SUMMARY OF THE INVENTION

It is an object of the present invention to provide a method of detecting the number of revolutions of an internal combustion engine which method, when it is impossible to detect a top dead-center signal, uses a cylinder discrimination signal having a longer period in place of the top dead-center signal and which method can reduce the number of steps of an arithmetic processing program for obtaining the number of revolutions, without overflow in the counting of pulses of a clock signal as a basic signal for detecting the number of revolutions, particularly in a low revolution region, and hence can detect the number of revolutions accurately and easily.

The present invention is characterized in that, in the method of detecting the number of revolutions of an internal combustion engine by counting the number of pulses of a clock signal at every period of either a top dead-center signal or a cylinder discrimination signal, the period of the clock signal is made variable and different in predetermined relations respectively to the top dead -center signal and the cylinder discrimination signal so that the clock signals of different periods are equal in frequency to each other respectively relative to one period of the top dead-center signal and that of the cylinder discrimination signal.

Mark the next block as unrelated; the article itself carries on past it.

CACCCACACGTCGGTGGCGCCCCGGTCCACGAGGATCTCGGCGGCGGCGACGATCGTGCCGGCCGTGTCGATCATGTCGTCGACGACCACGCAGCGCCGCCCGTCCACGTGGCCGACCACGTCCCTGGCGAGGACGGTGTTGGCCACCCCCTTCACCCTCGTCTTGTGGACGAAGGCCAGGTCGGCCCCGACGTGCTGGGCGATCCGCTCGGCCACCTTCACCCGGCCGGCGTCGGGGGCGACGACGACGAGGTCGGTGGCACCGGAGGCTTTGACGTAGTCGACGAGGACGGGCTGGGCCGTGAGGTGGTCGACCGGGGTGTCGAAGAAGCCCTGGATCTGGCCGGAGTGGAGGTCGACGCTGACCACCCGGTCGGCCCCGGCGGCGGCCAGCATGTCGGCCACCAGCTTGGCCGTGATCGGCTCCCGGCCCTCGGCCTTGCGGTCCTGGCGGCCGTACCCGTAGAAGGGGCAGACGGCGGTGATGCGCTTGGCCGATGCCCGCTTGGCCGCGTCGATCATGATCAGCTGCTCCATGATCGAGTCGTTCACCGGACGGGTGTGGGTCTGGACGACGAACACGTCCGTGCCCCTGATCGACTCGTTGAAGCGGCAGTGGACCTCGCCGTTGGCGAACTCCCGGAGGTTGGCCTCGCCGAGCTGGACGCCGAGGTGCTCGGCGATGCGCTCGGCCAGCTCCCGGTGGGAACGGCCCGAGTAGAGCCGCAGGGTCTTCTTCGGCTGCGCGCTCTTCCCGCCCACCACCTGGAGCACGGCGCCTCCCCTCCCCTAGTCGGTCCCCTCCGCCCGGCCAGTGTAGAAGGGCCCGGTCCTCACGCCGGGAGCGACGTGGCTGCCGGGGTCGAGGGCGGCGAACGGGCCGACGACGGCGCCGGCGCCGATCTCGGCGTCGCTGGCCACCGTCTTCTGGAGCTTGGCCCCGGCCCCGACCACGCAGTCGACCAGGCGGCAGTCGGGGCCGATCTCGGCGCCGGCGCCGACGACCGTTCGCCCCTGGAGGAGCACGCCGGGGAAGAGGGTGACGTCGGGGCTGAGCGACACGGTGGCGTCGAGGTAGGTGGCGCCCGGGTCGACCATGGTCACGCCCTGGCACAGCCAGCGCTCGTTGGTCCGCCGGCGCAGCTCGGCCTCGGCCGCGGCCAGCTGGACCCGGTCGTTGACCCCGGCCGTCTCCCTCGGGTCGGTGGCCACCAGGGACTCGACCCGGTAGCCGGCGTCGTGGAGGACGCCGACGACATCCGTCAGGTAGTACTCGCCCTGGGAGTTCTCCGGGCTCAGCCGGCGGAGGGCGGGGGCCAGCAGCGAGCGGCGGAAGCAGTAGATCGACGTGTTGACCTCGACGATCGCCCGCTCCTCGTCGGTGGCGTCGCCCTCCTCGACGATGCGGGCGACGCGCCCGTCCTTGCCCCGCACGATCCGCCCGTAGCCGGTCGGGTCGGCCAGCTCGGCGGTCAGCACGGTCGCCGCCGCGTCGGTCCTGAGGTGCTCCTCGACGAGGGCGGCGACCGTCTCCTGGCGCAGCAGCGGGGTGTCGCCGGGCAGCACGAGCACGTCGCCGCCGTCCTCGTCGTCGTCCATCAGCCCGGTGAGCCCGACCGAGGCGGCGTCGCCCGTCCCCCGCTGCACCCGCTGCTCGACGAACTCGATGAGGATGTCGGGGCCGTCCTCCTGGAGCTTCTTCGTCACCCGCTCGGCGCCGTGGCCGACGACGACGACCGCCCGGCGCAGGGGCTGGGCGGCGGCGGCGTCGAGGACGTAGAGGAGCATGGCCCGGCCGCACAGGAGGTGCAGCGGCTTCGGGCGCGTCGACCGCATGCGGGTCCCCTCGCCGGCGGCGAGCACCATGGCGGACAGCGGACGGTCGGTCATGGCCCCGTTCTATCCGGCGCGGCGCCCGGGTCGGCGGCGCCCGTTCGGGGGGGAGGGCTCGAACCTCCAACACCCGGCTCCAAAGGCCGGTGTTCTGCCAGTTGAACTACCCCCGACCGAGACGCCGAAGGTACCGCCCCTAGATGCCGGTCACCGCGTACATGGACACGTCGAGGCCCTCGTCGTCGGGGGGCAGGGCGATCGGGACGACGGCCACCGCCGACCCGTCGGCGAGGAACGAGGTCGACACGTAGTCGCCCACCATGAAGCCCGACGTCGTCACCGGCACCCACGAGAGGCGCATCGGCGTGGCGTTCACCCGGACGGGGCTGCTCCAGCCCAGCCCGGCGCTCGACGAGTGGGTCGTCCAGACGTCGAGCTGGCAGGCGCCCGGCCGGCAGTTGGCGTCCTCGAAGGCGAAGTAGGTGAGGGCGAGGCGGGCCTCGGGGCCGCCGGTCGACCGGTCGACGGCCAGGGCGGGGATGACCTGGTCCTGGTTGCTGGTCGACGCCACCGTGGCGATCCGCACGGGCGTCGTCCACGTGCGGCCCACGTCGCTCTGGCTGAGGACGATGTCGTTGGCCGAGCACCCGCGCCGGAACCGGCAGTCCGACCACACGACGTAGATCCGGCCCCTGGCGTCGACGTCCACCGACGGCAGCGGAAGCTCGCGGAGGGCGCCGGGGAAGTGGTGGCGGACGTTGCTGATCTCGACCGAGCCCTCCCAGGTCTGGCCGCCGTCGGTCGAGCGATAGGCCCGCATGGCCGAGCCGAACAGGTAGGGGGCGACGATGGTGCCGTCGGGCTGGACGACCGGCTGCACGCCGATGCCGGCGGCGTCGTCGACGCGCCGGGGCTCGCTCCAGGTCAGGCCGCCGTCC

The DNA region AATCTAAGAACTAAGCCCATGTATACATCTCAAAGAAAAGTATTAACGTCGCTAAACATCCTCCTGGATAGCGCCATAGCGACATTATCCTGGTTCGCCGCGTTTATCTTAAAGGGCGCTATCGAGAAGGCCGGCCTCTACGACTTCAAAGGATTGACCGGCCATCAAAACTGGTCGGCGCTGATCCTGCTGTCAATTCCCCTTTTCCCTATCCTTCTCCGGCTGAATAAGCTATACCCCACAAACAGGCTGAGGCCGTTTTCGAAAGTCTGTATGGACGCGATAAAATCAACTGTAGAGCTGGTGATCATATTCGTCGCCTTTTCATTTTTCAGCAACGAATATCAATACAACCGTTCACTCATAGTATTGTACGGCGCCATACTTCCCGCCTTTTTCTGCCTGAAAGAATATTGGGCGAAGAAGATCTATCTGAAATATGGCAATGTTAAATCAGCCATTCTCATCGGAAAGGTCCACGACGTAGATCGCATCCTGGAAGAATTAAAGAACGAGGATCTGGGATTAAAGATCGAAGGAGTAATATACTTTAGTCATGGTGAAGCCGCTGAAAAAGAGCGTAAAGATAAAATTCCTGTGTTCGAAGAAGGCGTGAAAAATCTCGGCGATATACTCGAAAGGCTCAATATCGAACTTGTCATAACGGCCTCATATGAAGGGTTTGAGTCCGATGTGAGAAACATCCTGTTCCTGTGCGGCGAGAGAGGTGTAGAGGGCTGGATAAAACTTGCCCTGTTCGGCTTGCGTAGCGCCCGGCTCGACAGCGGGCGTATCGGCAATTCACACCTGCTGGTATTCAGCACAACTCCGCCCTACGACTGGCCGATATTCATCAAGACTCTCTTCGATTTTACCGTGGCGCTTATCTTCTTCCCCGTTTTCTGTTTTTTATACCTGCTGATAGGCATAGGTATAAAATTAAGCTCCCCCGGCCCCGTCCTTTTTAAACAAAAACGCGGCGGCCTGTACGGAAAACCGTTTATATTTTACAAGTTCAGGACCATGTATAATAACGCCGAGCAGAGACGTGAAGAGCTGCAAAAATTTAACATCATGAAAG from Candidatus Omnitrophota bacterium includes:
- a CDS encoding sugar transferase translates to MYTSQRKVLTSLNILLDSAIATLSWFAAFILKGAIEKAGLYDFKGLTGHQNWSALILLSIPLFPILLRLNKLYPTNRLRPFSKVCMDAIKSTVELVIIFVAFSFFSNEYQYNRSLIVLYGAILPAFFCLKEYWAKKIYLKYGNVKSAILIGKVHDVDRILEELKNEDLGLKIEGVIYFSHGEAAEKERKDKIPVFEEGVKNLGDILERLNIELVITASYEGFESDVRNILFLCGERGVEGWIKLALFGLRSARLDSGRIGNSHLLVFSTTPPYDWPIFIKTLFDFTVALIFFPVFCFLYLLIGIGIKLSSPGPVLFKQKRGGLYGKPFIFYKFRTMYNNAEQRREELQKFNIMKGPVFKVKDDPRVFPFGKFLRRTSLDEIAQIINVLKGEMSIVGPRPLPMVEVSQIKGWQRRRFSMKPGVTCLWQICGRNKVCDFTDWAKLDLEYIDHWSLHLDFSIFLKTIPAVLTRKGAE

BRIEF DESCRIPTION OF THE DRAWINGS

FIG. 1 is a time chart showing signals used in the revolution detecting method of the present invention;

FIG. 2 is a circuit diagram for attaining the method of the present invention;

FIG. 3 is a time chart showing signals used in the conventional revolution detecting method; and

FIG. 4 is a flow chart showing decision and processing required for a conventional revolution detecting method in the case of using a cylinder discrimination signal.

DETAILED DESCRIPTION OF A PREFERRED EMBODIMENT